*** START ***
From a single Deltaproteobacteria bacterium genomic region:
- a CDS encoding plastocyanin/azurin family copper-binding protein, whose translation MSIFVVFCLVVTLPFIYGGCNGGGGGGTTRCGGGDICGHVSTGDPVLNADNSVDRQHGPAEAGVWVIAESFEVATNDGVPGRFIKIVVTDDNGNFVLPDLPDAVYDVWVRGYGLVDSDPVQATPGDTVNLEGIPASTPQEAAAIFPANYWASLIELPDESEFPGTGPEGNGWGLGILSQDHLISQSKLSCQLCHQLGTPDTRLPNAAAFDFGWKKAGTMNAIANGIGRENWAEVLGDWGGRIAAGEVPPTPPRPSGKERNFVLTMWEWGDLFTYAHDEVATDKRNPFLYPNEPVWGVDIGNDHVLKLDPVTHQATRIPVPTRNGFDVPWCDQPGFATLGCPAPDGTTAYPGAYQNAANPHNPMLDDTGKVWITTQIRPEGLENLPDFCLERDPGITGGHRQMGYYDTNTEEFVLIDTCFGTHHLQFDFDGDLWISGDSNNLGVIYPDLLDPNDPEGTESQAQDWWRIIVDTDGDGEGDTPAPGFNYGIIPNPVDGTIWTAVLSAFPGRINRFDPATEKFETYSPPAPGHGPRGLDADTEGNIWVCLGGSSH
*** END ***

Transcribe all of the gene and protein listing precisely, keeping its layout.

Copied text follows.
From a single Deltaproteobacteria bacterium genomic region:
- a CDS encoding plastocyanin/azurin family copper-binding protein, whose translation MSIFVVFCLVVTLPFIYGGCNGGGGGGTTRCGGGDICGHVSTGDPVLNADNSVDRQHGPAEAGVWVIAESFEVATNDGVPGRFIKIVVTDDNGNFVLPDLPDAVYDVWVRGYGLVDSDPVQATPGDTVNLEGIPASTPQEAAAIFPANYWASLIELPDESEFPGTGPEGNGWGLGILSQDHLISQSKLSCQLCHQLGTPDTRLPNAAAFDFGWKKAGTMNAIANGIGRENWAEVLGDWGGRIAAGEVPPTPPRPSGKERNFVLTMWEWGDLFTYAHDEVATDKRNPFLYPNEPVWGVDIGNDHVLKLDPVTHQATRIPVPTRNGFDVPWCDQPGFATLGCPAPDGTTAYPGAYQNAANPHNPMLDDTGKVWITTQIRPEGLENLPDFCLERDPGITGGHRQMGYYDTNTEEFVLIDTCFGTHHLQFDFDGDLWISGDSNNLGVIYPDLLDPNDPEGTESQAQDWWRIIVDTDGDGEGDTPAPGFNYGIIPNPVDGTIWTAVLSAFPGRINRFDPATEKFETYSPPAPGHGPRGLDADTEGNIWVCLGGSSH